She reports, “The two fat volumes of ‘Phantasms of the Living’ [by Gurney, Myers, and Podmore] were at the printer. Its publication date was set for October 1886. Not soon enough. Too soon. Everyone concerned suffered nervous jitters. Sidgwick worried that no one would read it. Then he worried that people would … ‘select the weak stories to make fun of.’… Gurney worried over the volume’s imperfections… Myers worried that they would fail to make people THINK…” (Pg. 120)
She recounts, “Funded by Philadelphia industrialist Henry Seybert, the commission’s stated purpose was to investigate the most credible supernatural claims and try to discover what lay behind them… Privately, the scientists on the commission saw a good opportunity to further discredit the continued appeal of the supernatural… With its first report, released in … 1887, the Seybert Commission predisposition became apparent to all. The commissioners had chosen exactly the kind of mediums that the SPR thought untrustworthy… The report… produced a rare united reaction from the dedicated spiritualist community and the dedicated psychical researchers.” (Pg. 137)
She observes, “Kate and Maggie Fox were long past their heyday as darlings of the spiritualist movement… Both women now struggled to hold an audience. Their spirit-rapping technique had become an antiquated relic… Bitter, ignored, and impoverished, the sisters comforted themselves with alcohol… The few sitters who attended Kate’s slate writing evenings reported that she was so drunk that she kept dropping the slates.” (Pg. 136)
She points out, “None of [the psychic researchers] was armed… with all the cold, bare facts reported in a new insider exposé of spiritualism, published in 1890 ay an author known only as ‘A. Medium.’… Hodgson would spend years trying to find the anonymous author of ‘Revelations of a Spirit Medium, but to no avail. ‘A. Medium’ never surfaced to face the hundreds of spiritualists enraged by this perceived betrayal. ‘Revelations’ was a manual---albeit a very funny one---on how to gull the public… In the end, ‘A. Medium’ made the same recommendation that the SPR had been making for years: Investigate the spirit world, but avoid paid mediums. Remember that any street conjurer possesses the tricks to make lights dance in the dark, tables walk in the air.” (Pg. 176-177)
She explains ,”Cesare Lombroso … launched… a series of scientific investigations of Eusapia Palladino. The first was something of a shambles… Lombroso was … so enthralled, the other scientists so unnerved by confronting a medium, and Eusapia s prone to scream … when she didn’t get her way that they lost control of the experiments almost immediately…. Most of the time, it was impossible to be sure that she wasn’t sneaking a hand away to produce a phantom touch, or nudging furniture with her feet or knees… He tested her again… Those experiments yielded the same frustrating mix of deliberate fraud and inexplicable event.” (Pg. 192-193) Hodgson attended a séance with her, and concluded, “she was an obvious cheat. She was so easy to catch that she wasn’t worth any more of his time.” (Pg. 202-203)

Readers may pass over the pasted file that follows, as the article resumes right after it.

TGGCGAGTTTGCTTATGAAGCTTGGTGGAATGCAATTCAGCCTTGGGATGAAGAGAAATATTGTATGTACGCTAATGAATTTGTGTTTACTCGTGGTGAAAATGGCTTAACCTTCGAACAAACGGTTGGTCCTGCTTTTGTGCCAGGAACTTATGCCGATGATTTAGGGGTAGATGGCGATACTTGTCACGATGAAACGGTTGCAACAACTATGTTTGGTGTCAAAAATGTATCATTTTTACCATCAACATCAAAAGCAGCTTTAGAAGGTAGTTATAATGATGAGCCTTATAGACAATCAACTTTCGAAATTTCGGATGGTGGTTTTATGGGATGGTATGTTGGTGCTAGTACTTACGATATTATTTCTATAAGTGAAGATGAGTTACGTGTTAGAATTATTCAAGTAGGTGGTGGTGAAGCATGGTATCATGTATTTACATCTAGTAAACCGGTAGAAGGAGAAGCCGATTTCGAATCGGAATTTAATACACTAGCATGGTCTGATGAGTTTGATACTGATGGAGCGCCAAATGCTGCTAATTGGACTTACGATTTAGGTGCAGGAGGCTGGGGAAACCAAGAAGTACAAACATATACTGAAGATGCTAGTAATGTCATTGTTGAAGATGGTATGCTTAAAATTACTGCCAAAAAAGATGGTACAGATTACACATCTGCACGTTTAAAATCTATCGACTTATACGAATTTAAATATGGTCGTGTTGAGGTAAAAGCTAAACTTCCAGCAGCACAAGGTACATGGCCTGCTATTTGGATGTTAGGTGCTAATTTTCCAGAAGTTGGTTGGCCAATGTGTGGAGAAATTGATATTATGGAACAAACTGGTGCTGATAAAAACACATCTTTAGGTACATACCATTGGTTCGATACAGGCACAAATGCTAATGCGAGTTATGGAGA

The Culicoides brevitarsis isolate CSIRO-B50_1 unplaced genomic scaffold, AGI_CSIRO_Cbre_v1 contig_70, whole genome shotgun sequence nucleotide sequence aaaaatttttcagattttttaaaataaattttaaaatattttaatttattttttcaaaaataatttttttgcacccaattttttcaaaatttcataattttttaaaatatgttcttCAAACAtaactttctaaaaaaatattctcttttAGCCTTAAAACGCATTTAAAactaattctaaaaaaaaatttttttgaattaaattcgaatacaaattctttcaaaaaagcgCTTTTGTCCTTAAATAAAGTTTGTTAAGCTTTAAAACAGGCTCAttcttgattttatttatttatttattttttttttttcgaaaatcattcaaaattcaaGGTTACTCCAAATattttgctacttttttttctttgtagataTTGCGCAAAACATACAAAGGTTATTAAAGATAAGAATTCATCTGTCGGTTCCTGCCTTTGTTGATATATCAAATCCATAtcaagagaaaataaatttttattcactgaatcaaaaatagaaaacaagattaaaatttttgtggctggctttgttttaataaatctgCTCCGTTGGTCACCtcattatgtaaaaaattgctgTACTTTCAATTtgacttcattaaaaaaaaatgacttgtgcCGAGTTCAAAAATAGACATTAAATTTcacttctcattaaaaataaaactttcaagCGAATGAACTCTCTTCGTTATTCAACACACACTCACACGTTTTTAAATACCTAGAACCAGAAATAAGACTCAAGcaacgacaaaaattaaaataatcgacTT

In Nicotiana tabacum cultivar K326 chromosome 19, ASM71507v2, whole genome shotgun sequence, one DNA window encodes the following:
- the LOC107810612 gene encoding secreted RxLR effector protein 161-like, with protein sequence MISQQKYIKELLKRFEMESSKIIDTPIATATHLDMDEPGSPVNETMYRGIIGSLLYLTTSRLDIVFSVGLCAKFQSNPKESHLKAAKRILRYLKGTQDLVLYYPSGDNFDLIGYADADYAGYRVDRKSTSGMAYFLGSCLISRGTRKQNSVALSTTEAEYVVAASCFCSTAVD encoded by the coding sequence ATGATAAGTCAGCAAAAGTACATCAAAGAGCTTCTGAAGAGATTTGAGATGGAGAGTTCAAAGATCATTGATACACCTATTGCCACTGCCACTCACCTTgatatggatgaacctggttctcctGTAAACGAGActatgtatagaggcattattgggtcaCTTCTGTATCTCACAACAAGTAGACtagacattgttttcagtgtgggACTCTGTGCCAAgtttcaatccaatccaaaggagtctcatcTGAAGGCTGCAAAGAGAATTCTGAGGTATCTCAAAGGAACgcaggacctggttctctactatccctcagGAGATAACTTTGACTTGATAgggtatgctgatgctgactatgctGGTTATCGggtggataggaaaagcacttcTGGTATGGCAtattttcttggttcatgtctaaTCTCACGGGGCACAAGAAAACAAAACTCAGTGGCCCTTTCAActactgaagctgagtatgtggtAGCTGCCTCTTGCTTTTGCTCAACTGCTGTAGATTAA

She notes, “Psychical research was clearly costing William James academic prestige and political capital among his fellow scientists. Privately, he confessed some regrets over it. Publicly, James responded as if he didn’t care… It bothered him, though, that he could not persuade his peers to see the value in psychical research. Further, both Hodgson’s report and the SPR response conformed to scientific principles.” (Pg. 221-222)
She states, “In 1898, William Crookes was elected president of the British Association for the Advancement of Science, another milestone in his return to mainstream science. Yet, he chose to give his presidential address … on a note of blazing defiance… ‘I have nothing to retract, I adhere to my already published statements,’ he said, and he found the more recent psychical research done by others equally convincing.” (Pg. 229-230)
She writes, “William James had hoped that Fred Myers’ book on subliminal consciousness would be ‘epoch making.’ But ‘Human Personality and Its Survival of Bodily Death,’ published… after Myers’ death, roved more complicated than that---and less successful… In his review of the book… James ‘At best… Myers had just managed to demonstrate that possible supernatural events ought ‘just like other events to be followed up with scientific curiosity.’” (Pg. 263-264)
She concludes, “After twenty-five years working with some outstandingly good psychical researchers, conducting experiments, studying the literature, sitting with mediums both gifted and fraudulent, James found himself stymied. He could accept some of the phenomena as real, but he could not explain them… James deplored the apparently incurable dishonesty associated with spiritual endeavors and the way that it continually obstructed progress… James believed he and his colleagues had been ‘too precipitate in their hopes,’ had trusted too much in the ability of science to solve all mysteries. The answers would not come in his lifetime, he suspected, and perhaps not in his children’s lifetimes either.” (Pg. 311, 313)
This is an excellent, well-balanced and fair treatment, that will be “must reading” for anyone studying the history of the spiritualist/psychic research movement.